Working in the Netherlands

What to expect when working in the Netherlands...

To be eligible for employment in the Netherlands, applicants must have the following:

  • Valid identification document
  • Health insurance

Note: EU nationals are not required to hold a Dutch residence permit to qualify for employment in the Netherlands although there is still an outdated perception among some employers that a permit is needed. The Immigration Department provides a letter explaining that an EU citizen only needs valid ID to be a legal employee in the Netherlands (PDF in Dutch).

However, like all residents intending to stay in the Netherlands for more than four months, EU nationals must register their address and other details with the local government.

  • For more information on registering with your local authorities, see the Registration page.

Employee entitlements

Key aspects of employment are regulated by Dutch law while secondary benefits are not (unless they are part of a collective agreement, such as with a trade union).

  • Compensation: as an employee in the Netherlands, you are entitled to receive at least the minimum statutory wage. Depending on the employer, wages are paid either weekly, monthly or once every four weeks. Most larger companies pay employees monthly.
  • Holiday Pay: is mandatory in the Netherlands and is equal to 4 times the average number of days worked in a week. This benefit is accrued during the year. An employee who works 5 days per week would be entitled to 20 days of holiday pay at the end of a year.
  • Working Conditions: There are strict rules governing the number of hours an employee can be made to work. In general, a work period should not be longer than 10 hours and a work week should not be longer than 45 hours. A minimum of eleven hours of rest must be given in between work shifts and at least one 36-consecutive hour rest period once per week. For more about working conditions in the Netherlands, visit the website for the Ministry of Social Affairs & Employment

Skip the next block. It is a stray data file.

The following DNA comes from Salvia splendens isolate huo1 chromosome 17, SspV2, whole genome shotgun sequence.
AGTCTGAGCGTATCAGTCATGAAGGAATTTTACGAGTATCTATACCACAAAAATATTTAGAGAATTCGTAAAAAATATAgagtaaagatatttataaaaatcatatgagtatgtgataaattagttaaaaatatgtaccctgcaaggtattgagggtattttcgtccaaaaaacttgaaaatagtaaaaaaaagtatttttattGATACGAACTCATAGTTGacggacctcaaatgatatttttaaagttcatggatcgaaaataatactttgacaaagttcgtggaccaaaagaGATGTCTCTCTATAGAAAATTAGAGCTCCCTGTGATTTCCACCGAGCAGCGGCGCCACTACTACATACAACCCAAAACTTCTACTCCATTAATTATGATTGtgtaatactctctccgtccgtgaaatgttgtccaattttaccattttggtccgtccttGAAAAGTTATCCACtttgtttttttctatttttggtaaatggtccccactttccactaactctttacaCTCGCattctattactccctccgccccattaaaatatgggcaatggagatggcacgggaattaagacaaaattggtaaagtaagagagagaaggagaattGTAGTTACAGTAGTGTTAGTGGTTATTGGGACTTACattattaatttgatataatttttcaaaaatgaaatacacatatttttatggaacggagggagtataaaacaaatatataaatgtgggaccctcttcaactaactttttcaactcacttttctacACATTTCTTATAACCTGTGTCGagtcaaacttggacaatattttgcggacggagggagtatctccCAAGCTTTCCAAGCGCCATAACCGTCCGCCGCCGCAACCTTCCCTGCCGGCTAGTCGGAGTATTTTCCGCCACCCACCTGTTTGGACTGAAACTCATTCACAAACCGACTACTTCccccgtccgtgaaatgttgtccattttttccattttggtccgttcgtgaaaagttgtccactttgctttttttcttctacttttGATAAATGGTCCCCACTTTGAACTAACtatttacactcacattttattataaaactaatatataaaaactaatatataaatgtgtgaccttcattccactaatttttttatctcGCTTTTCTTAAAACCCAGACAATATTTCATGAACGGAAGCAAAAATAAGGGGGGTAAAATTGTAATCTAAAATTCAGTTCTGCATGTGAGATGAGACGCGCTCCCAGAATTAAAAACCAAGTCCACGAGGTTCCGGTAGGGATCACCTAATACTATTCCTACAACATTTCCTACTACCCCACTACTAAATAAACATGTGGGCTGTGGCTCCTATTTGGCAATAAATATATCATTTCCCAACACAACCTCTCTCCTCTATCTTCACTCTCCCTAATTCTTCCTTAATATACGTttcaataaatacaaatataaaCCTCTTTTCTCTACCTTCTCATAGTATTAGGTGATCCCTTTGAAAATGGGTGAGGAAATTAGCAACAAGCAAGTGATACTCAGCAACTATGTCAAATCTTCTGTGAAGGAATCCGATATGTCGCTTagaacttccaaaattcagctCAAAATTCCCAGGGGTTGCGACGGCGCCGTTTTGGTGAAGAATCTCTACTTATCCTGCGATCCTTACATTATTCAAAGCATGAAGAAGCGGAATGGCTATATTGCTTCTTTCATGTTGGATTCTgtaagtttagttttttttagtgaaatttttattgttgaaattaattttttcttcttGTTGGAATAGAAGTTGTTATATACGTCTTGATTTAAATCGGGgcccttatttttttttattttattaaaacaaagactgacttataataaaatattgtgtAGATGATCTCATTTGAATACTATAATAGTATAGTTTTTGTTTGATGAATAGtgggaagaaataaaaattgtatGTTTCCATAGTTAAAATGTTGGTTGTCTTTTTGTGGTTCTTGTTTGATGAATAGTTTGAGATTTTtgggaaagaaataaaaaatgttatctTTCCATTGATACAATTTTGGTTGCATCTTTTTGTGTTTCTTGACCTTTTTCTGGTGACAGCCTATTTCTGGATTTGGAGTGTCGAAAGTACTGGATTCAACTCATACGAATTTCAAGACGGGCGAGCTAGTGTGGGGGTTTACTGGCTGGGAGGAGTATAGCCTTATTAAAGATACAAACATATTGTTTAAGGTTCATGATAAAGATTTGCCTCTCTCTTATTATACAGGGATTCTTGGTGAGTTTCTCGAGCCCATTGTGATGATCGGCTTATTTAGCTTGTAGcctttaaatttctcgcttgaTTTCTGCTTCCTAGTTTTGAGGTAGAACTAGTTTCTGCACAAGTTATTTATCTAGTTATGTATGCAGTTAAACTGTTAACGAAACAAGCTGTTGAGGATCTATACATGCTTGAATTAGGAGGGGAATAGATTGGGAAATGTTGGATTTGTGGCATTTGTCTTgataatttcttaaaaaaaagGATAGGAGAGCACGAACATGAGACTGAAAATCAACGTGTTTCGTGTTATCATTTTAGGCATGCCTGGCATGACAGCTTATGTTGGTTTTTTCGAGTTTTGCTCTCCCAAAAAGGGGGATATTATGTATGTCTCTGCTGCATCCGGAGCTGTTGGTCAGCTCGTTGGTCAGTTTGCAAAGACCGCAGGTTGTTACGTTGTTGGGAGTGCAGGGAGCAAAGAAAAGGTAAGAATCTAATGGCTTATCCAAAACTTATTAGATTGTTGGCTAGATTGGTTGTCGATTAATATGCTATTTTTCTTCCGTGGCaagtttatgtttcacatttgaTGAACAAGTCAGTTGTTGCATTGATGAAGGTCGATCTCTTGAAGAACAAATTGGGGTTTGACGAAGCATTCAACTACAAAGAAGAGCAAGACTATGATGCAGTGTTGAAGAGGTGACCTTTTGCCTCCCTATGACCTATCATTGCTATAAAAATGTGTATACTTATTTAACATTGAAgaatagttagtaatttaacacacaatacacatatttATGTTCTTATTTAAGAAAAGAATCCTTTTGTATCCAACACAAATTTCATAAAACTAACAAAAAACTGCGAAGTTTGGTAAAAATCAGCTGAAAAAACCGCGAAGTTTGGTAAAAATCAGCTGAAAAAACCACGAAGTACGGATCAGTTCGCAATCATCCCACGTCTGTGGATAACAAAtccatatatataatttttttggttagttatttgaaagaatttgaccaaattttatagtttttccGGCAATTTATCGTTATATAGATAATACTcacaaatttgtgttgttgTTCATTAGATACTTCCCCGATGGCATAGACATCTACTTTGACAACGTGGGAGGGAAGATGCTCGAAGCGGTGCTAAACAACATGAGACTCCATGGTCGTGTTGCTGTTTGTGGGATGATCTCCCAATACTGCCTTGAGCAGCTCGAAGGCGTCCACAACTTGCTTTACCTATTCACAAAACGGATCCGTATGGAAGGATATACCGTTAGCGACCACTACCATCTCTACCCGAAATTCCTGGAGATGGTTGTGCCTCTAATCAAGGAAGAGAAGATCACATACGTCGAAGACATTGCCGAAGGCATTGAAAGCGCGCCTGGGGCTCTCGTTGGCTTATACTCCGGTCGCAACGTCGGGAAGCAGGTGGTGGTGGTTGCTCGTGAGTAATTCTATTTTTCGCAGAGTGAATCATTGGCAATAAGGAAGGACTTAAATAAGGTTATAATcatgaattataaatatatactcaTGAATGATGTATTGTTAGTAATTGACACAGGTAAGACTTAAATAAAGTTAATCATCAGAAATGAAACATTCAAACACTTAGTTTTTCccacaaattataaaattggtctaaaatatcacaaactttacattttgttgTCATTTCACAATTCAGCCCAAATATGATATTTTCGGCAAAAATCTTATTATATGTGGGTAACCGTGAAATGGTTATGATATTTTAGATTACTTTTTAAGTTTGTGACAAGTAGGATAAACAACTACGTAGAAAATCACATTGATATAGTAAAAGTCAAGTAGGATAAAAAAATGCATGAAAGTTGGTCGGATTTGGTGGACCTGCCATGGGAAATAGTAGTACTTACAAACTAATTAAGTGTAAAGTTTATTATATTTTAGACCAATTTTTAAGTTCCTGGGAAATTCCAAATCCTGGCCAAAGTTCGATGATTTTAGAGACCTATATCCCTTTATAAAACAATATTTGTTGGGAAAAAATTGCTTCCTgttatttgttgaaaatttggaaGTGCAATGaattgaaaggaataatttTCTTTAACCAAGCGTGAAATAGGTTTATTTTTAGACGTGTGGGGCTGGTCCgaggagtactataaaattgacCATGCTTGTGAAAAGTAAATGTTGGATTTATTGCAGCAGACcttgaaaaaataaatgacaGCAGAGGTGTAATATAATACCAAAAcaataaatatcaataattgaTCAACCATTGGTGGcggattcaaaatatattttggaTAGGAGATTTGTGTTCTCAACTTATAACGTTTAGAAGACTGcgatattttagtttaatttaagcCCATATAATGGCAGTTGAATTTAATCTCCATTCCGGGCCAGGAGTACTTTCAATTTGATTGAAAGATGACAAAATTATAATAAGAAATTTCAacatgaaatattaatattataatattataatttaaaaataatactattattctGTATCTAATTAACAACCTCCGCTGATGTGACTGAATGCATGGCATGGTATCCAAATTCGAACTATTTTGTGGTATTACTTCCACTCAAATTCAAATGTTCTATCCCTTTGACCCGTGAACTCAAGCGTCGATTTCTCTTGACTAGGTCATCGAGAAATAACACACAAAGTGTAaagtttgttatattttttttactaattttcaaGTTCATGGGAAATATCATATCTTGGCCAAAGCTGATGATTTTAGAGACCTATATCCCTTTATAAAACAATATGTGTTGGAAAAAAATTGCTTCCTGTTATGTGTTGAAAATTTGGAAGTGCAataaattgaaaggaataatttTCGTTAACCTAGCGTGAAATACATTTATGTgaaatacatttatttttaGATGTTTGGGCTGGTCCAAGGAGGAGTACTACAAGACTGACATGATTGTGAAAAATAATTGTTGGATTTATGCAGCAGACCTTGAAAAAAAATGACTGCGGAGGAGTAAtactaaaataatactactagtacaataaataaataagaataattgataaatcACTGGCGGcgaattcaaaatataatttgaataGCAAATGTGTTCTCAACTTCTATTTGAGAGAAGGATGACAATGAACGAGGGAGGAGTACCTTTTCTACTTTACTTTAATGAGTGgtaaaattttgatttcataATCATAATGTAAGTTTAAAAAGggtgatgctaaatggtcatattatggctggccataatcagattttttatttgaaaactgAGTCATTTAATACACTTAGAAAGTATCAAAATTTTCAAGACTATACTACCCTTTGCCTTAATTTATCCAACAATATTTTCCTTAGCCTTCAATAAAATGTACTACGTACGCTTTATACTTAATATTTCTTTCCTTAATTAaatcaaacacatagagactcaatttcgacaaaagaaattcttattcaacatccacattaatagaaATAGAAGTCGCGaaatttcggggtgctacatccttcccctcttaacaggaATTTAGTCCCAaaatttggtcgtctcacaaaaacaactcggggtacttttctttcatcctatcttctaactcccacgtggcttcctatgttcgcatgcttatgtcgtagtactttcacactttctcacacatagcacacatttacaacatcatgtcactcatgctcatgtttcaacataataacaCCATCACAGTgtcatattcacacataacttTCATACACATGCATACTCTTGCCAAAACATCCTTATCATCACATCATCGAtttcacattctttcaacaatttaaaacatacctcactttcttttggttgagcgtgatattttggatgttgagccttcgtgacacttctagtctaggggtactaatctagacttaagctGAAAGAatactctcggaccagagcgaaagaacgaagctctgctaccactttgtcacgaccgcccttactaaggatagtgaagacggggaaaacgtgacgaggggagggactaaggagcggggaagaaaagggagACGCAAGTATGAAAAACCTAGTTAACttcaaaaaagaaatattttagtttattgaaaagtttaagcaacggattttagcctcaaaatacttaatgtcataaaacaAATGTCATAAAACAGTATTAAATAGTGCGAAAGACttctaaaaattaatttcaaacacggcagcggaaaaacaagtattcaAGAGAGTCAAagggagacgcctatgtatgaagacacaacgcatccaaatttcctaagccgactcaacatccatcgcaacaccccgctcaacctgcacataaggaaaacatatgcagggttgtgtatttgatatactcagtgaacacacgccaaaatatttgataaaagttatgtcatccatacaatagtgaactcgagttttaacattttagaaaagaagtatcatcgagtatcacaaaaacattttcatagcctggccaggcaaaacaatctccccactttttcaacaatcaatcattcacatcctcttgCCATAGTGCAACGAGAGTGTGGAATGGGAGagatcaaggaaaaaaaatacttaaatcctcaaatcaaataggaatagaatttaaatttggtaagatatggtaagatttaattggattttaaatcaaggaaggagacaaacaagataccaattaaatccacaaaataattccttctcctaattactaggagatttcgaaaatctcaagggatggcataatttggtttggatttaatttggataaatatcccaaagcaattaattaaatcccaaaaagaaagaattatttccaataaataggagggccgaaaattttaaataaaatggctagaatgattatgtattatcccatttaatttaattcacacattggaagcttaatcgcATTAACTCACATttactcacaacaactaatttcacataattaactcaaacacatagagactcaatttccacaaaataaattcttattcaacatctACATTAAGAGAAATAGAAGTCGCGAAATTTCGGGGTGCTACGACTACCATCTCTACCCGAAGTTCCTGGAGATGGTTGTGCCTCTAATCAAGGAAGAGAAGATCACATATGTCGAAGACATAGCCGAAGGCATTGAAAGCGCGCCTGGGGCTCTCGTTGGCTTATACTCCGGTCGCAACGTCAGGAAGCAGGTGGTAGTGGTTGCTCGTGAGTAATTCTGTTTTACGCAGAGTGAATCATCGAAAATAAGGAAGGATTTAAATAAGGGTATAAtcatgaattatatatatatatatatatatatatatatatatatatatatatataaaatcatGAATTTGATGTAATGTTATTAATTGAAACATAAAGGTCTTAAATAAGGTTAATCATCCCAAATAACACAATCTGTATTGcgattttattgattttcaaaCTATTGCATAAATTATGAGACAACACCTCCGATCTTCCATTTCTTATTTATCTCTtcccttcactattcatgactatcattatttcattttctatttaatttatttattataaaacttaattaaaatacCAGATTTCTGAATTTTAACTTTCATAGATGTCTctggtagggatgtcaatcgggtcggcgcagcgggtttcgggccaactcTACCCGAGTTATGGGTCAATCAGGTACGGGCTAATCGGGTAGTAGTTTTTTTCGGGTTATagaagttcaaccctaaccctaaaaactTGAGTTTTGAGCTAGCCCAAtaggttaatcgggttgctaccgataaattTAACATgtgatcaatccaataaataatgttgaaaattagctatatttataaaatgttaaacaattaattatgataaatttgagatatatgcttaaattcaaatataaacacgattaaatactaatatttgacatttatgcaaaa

• Work Safety: Employees are entitled to a safe and healthy work environment. In job environments where there is high potential for injury, the employer must provide protective wear free of charge. In those situations, the employee is obligated to wear these.
  • Equal Treatment: Dutch law prohibits unequal treatment of staff in terms of hiring, employment benefits or dismissal related to the candidate/employee’s religion, personal conviction, political leanings, race, gender, sexual orientation, marital status, working hours (full-time or part-time), handicap or chronic illness, type of contract (permanent or temporary) or age.
  • Equal Compensation: Dutch law mandates that equal pay must be given for equal work. However, amount of experience and longevity in a position may result in a different rate of pay for employees in the same or similar roles. For more information about employee rights and obligations in the Netherlands, see the booklet published on the website.
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